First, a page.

The Rational Madness of Crowds
Alice: But I don't want to go among mad people.
The Cheshire Cat: Oh, you can't help that. We're all mad here. I'm mad. You're mad.
Alice: How do you know I'm mad?
The Cheshire Cat: You must be. Or you wouldn't have come here.
Alice: And how do you know that you're mad?
The Cheshire Cat: To begin with, a dog's not mad. You grant that?
Alice: I suppose so,
The Cheshire Cat: Well, then, you see, a dog growls when it's angry, and wags its tail when it's pleased. Now I growl when I'm pleased, and wag my tail when I'm angry. Therefore I'm mad.
Lewis Carroll, Alice in Wonderland
Behavioral finance is a field that has been gaining in importance over the past two plus decades of its existence. This growth has accelerated since the 07-08 credit crunch due to the apparent inability of the traditional finance models to anticipate or even to account for such tremendous and sudden market swings on the basis of precepts of rationality and models of equilibrium. Our goal is to look for aspects of BF that are relevant to the investors and, in particular, to the practitioners of risk management. Before we get to the useful aspects of BF, let us point out an area which we believe has been extremely overrated in terms of its applicability to the financial markets. We are talking about the field of inquiry pioneered by Daniel Kahneman and Amos Tversky, which is primarily based on the psychological experiments in a controlled setting. They are usually based on pre-defined questionnaires based on the answers to which the researchers determine some flaws in the decision making patterns of subjects. To begin with, these experiments are almost always designed with an apparent goal of achieving a specific result and as such can be worded in a somewhat suggestive manner. We do not imply any bad faith on the part of researchers; however this problem is always present in psychological testing. We intend to write a separate section with examples in the future, but this discussion is not appropriate here, since these design flaws do not play any important role in our argument. Even if we completely accept both the design and interpretation of the results of such tests, we must conclude that they are irrelevant for finance practitioners. The reason is that the stated objective of this branch of BF, as expressed by Kahneman and Tversky is to study how “intuitive predictions violate the statistical rules of prediction in systematic and fundamental ways”, see Kahneman & Tversky (1982A). As they conclude in Kahneman and Tversky (1982B), “The fundamental notion of statistics is evidently not part of people’s repertoire of intuitions”.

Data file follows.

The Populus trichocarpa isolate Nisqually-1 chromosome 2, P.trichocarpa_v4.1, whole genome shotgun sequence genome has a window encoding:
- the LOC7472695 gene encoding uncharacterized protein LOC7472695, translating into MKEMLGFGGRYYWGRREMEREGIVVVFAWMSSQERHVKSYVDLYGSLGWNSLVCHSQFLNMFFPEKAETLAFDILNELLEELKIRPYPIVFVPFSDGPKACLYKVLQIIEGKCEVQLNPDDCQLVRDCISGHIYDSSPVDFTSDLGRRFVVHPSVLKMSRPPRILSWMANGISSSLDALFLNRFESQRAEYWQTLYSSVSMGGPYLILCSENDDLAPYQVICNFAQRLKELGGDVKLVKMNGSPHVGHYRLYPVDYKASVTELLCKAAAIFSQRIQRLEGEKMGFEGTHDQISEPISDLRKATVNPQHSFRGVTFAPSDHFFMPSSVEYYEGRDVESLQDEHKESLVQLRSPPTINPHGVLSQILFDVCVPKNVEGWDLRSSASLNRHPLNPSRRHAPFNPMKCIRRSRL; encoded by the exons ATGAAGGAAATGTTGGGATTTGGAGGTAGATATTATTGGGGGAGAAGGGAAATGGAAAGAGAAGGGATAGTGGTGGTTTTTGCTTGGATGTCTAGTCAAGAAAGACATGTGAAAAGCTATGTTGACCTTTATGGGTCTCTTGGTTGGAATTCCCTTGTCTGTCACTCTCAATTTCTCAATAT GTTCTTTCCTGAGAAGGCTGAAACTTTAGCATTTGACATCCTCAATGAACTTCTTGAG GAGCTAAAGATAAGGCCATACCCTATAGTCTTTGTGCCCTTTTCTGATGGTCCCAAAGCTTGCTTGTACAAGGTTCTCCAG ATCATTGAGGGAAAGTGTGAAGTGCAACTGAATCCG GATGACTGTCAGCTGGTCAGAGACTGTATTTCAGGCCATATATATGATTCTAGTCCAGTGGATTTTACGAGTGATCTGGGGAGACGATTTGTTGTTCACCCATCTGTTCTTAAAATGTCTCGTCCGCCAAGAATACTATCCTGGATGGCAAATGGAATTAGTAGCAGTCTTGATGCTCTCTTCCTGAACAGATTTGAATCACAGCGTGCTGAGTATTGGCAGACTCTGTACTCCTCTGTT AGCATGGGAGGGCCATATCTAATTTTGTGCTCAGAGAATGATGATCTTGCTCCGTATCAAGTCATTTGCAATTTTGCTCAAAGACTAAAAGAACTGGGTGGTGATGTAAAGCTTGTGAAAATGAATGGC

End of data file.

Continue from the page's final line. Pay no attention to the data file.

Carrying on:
This powerful observation led to the development of an old line of thinking, where investors are thought of as an ‘irrational herd’ or a ‘crowd’. Popular and entertaining books on the subject have been written such as “Mobs, Mobsters and Financial Markets” by William Bonner and Lila Rajiva and “Black Swan” by Nasseem Taleb. The reality of the irrationality research is less exciting. While the study of deviations from statistical rules may be useful in some fields of study, it is not much use in the financial risk management. The problems of sharp market reversals do not stem from the impaired statistical judgments, but rather come from the lack of information or lack of confidence in the information that is available. This lack or unreliability of information is a primary cause of what is termed “information cascades”. Roughly speaking, an information cascade can form when investors, instead of basing their judgment only on the information in their possession give some weight to the decisions of others that they observe. In the financial markets, they observe these decisions most frequently as the moves in market prices, so they are immediately placed in the minority, if their views are different. The temptation to discard one’s own information and judgment is very strong in such a case.
This lack of information is severely exacerbated by the lack of separation between investor’s judgments and the fundamental market facts about which they are deciding. This is what a famous speculator George Soros in his books “The Alchemy of Finance” and “The New Paradigm Of Financial Markets” called ‘reflexivity’.